In our busy, modern lives, it can be rare to find ourselves in stillness apart from a glowing blue screen, moving vehicle, or agonizingly slow line-up. Yet, the deeper benefits of stillness–the ones that calm and replenish our bodies, minds, and hearts–require us to set these distractions aside, if only for a little while.
Intentional stillness–yes, we mean being still on purpose, for a purpose–is a practice that Lil'wat scholar Lorna Williams knows well. A Professor Emerita of Indigenous education (Curriculum and Instruction) at the University of Victoria, Williams teaches stillness through the Lil'wat principle Kat'il'a.
"finding stillness and quietness amidst our busyness and quest for knowledge. Within the increasing demands and speed in our lives, we need to seek out spaces that allow for changed pace, contemplating deeply our experiences and the wisdom of others" - Sanford, Williams, Hopper & McGregor, "Indigenous Principles Decolonizing Teacher Education: What We Have Learned"
According to Williams, practicing Kat'il'a allows both teachers and learners to "breathe deeply, to connect to the world around [us], and to regain a sense of balance." This definition reflects how recent scientific research defines the concept of rest: a pathway to calm, inner tranquillity and mental health; a base of support; and stillness. This research also reports that the positive effects of rest include: health, mental clarity and healing.
So, how do we make time for stillness, rest, Kat'il'a, when it may already feel like we don't have enough hours in the day to teach, to learn, and to care for ourselves and others?
Fortunately, structured moments of rest can yield profound benefits.
3 Ways to Make Stillness Matter:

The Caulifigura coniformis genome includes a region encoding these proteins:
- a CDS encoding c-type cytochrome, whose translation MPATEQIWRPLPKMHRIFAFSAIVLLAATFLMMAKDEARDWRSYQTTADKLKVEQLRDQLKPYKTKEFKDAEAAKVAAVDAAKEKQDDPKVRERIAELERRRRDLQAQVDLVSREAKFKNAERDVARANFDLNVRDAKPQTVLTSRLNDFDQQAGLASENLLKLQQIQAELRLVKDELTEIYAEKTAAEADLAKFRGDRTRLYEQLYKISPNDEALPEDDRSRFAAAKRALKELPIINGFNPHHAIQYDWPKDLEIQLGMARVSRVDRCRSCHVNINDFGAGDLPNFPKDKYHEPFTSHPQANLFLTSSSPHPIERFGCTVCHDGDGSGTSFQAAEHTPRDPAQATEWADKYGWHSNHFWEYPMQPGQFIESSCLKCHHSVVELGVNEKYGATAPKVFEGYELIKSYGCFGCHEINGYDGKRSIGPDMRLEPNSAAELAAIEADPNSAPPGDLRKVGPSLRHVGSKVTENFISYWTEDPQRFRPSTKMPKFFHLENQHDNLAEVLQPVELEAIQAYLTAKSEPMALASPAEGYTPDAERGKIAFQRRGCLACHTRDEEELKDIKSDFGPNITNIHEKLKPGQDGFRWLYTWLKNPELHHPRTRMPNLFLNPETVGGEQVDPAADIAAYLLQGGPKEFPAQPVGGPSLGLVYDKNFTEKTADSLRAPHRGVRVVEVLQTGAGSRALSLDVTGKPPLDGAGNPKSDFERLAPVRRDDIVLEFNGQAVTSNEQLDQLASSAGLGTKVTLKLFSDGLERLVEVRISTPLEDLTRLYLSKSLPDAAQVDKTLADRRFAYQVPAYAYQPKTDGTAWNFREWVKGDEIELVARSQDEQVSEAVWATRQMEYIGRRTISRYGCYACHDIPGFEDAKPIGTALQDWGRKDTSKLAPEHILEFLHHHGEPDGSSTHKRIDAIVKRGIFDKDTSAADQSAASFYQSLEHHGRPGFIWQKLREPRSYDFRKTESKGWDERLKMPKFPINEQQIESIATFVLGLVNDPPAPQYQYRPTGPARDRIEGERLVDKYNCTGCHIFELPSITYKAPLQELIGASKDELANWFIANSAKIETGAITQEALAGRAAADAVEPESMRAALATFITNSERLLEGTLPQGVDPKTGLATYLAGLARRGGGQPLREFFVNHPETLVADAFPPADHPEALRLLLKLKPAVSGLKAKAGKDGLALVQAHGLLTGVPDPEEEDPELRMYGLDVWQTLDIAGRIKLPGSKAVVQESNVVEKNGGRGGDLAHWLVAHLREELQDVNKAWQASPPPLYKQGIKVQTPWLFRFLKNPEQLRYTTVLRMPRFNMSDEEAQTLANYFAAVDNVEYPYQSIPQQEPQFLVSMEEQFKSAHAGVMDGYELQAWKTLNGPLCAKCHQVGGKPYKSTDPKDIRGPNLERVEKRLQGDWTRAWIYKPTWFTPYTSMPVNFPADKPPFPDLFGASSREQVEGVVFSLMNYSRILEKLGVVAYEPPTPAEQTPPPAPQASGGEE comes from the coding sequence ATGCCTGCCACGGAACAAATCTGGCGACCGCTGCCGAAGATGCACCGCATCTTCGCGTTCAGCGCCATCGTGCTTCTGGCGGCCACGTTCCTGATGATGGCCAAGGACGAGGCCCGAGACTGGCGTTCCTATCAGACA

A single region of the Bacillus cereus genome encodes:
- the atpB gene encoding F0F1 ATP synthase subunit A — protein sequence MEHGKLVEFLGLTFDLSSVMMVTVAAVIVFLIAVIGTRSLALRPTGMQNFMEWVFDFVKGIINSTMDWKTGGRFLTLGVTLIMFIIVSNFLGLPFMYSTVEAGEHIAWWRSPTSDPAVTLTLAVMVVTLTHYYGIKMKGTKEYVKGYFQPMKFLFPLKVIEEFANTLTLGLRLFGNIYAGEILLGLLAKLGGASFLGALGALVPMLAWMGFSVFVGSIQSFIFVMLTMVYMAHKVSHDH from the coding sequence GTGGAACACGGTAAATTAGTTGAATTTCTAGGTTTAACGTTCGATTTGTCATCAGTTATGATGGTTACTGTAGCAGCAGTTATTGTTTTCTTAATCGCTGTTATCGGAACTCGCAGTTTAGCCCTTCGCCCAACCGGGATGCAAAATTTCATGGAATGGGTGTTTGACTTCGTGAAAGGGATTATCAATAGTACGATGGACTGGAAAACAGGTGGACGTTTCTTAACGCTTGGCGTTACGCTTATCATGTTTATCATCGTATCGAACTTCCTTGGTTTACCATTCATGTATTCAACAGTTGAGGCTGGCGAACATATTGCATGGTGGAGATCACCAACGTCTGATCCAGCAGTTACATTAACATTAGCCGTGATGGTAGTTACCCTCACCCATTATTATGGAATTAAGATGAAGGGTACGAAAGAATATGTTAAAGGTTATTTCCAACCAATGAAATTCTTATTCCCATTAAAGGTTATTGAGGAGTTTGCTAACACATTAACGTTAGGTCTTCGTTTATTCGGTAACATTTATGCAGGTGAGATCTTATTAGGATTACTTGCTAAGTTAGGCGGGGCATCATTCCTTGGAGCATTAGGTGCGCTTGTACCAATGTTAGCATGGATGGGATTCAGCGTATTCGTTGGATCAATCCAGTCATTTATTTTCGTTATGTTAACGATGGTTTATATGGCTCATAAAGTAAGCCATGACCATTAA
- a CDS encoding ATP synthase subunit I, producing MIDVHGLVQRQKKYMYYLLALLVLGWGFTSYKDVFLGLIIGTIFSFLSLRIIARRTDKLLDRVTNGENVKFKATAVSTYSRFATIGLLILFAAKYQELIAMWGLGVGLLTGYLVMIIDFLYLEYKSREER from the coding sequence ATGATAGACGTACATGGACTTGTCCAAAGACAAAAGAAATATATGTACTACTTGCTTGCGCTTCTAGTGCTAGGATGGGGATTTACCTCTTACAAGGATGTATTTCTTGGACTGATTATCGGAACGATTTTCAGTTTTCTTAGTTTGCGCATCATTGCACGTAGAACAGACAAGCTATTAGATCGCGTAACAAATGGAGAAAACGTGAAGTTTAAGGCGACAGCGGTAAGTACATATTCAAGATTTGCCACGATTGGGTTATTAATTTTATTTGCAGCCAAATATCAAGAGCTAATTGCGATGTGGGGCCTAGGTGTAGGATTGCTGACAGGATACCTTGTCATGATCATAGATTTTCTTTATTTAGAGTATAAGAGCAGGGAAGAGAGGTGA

- Make stillness a routine part of your and your children's day by carving out a regular time to rest. A good way to do this is to link it to another part of your daily routine that happens regularly and naturally, such as before or after a meal, after returning home from work or school, or before bed.
- Practice mindfulness. Guide yourself and your child to focus on a particular sensation through sight, sound, or touch. Take turns naming all the sounds you can hear with your eyes closed. Blow bubbles and follow each one with your eyes until it pops. Gently toss a stone in a puddle, pond, or lake and watch the ripples fan out in your peripheral vision while keeping your eyes softly focused on the center. Lay back on the grass and actually watch the clouds float by with your child–some slow, some fast, and each at its own perfect pace. Place a piece of chocolate on your tongue and notice how the sensation in your mouth changes as it melts and transforms in flavour and texture.
- Find stillness in movement. Get outside for a walk in nature. Lace up your runners and get moving - but leave the tunes at home. Ride your bike with your child to school. Take a yoga class, go for a swim, or get in the zone at the gym. The possibilities are endless, but the purpose should be clear: when we are moving for stillness, it is less an item on our to-do lists, and more of a way to step out of our busy lives and minds to be present with ourselves in the moment.
Excited about the amazing benefits of mindfulness but having trouble getting started? Check out this article on how to overcome common stumbling blocks by the Greater Good Science Center at the Unviersity of California, Berkeley.